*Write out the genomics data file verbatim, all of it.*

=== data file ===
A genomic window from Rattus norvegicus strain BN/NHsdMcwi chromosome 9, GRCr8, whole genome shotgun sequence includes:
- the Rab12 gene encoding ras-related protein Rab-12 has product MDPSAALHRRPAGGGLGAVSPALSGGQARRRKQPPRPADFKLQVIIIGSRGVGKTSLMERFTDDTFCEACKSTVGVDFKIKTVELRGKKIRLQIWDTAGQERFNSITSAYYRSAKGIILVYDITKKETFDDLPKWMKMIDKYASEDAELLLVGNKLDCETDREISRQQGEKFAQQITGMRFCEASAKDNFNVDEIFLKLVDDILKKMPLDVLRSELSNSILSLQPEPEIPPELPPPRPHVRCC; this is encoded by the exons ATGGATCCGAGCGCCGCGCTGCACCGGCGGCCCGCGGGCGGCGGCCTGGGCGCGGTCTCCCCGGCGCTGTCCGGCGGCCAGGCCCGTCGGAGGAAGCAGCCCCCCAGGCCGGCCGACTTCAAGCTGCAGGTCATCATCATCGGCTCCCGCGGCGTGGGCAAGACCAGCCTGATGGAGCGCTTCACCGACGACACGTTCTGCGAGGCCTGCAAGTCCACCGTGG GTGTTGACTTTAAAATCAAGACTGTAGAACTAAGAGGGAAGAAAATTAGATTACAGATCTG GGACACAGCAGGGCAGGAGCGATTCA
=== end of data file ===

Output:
A genomic window from Rattus norvegicus strain BN/NHsdMcwi chromosome 9, GRCr8, whole genome shotgun sequence includes:
- the Rab12 gene encoding ras-related protein Rab-12 has product MDPSAALHRRPAGGGLGAVSPALSGGQARRRKQPPRPADFKLQVIIIGSRGVGKTSLMERFTDDTFCEACKSTVGVDFKIKTVELRGKKIRLQIWDTAGQERFNSITSAYYRSAKGIILVYDITKKETFDDLPKWMKMIDKYASEDAELLLVGNKLDCETDREISRQQGEKFAQQITGMRFCEASAKDNFNVDEIFLKLVDDILKKMPLDVLRSELSNSILSLQPEPEIPPELPPPRPHVRCC; this is encoded by the exons ATGGATCCGAGCGCCGCGCTGCACCGGCGGCCCGCGGGCGGCGGCCTGGGCGCGGTCTCCCCGGCGCTGTCCGGCGGCCAGGCCCGTCGGAGGAAGCAGCCCCCCAGGCCGGCCGACTTCAAGCTGCAGGTCATCATCATCGGCTCCCGCGGCGTGGGCAAGACCAGCCTGATGGAGCGCTTCACCGACGACACGTTCTGCGAGGCCTGCAAGTCCACCGTGG GTGTTGACTTTAAAATCAAGACTGTAGAACTAAGAGGGAAGAAAATTAGATTACAGATCTG GGACACAGCAGGGCAGGAGCGATTCA